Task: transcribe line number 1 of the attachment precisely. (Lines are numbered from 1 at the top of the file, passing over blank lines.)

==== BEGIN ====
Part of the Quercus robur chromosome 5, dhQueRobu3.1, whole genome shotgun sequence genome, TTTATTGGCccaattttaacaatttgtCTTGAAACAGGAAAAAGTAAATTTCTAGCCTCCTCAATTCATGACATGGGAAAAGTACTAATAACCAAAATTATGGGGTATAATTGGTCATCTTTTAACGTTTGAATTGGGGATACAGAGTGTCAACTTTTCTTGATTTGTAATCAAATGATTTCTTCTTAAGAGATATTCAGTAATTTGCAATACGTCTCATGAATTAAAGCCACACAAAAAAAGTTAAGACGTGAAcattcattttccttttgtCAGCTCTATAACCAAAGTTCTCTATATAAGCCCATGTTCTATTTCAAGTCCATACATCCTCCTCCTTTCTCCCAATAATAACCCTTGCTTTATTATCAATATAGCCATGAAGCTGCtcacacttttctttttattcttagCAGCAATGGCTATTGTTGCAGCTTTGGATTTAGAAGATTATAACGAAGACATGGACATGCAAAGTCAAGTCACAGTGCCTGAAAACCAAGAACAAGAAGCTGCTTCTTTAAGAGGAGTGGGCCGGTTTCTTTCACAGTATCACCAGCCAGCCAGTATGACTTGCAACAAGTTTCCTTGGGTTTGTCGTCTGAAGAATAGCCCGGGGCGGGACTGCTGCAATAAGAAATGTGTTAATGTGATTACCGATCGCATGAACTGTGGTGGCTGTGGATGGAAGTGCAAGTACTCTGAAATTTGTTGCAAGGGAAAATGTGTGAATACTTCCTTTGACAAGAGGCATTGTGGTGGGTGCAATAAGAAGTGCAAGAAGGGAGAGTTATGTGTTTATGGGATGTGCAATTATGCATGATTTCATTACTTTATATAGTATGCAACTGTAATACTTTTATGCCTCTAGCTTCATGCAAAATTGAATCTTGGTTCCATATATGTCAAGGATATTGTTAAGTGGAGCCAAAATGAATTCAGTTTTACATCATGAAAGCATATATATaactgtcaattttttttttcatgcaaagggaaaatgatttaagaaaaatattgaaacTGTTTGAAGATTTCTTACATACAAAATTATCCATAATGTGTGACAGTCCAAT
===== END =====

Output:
Part of the Quercus robur chromosome 5, dhQueRobu3.1, whole genome shotgun sequence genome, TTTATTGGCccaattttaacaatttgtCTTGAAACAGGAAAAAGTAAATTTCTAGCCTCCTCAATTCATGACATGGGAAAAGTACTAATAACCAAAATTATGGGGTATAATTGGTCATCTTTTAACGTTTGAATTGGGGATACAGAGTGTCAACTTTTCTTGATTTGTAATCAAATGATTTCTTCTTAAGAGATATTCAGTAATTTGCAATACGTCTCATGAATTAAAGCCACACAAAAAAAGTTAAGACGTGAAcattcattttccttttgtCAGCTCTATAACCAAAGTTCTCTATATAAGCCCATGTTCTATTTCAAGTCCATACATCCTCCTCCTTTCTCCCAATAATAACCCTTGCTTTATTATCAATATAGCCATGAAGCTGCtcacacttttctttttattcttagCAGCAATGGCTATTGTTGCAGCTTTGGATTTAGAAGATTATAACGAAGACATGGACATGCAAAGTCAAGTCACAGTGCCTGAAAACCAAGAACAAGAAGCTGCTTCTTTAAGAGGAGTGGGCCGGTTTCTTTCACAGTATCACCAGCCAGCCAGTATGACTTGCAACAAGTTTCCTTGGGTTTGTCGTCTGAAGAATAGCCCGGGGCGGGACTGCTGCAATAAGAAATGTGTTAATGTGATTACCGATCGCATGAACTGTGGTGGCTGTGGATGGAAGTGCAAGTACTCTGAAATTTGTTGCAAGGGAAAATGTGTGAATACTTCCTTTGACAAGAGGCATTGTGGTGGGTGCAATAAGAAGTGCAAGAAGGGAGAGTTATGTGTTTATGGGATGTGCAATTATGCATGATTTCATTACTTTATATAGTATGCAACTGTAATACTTTTATGCCTCTAGCTTCATGCAAAATTGAATCTTGGTTCCATATATGTCAAGGATATTGTTAAGTGGAGCCAAAATGAATTCAGTTTTACATCATGAAAGCATATATATaactgtcaattttttttttcatgcaaagggaaaatgatttaagaaaaatattgaaacTGTTTGAAGATTTCTTACATACAAAATTATCCATAATGTGTGACAGTCCAAT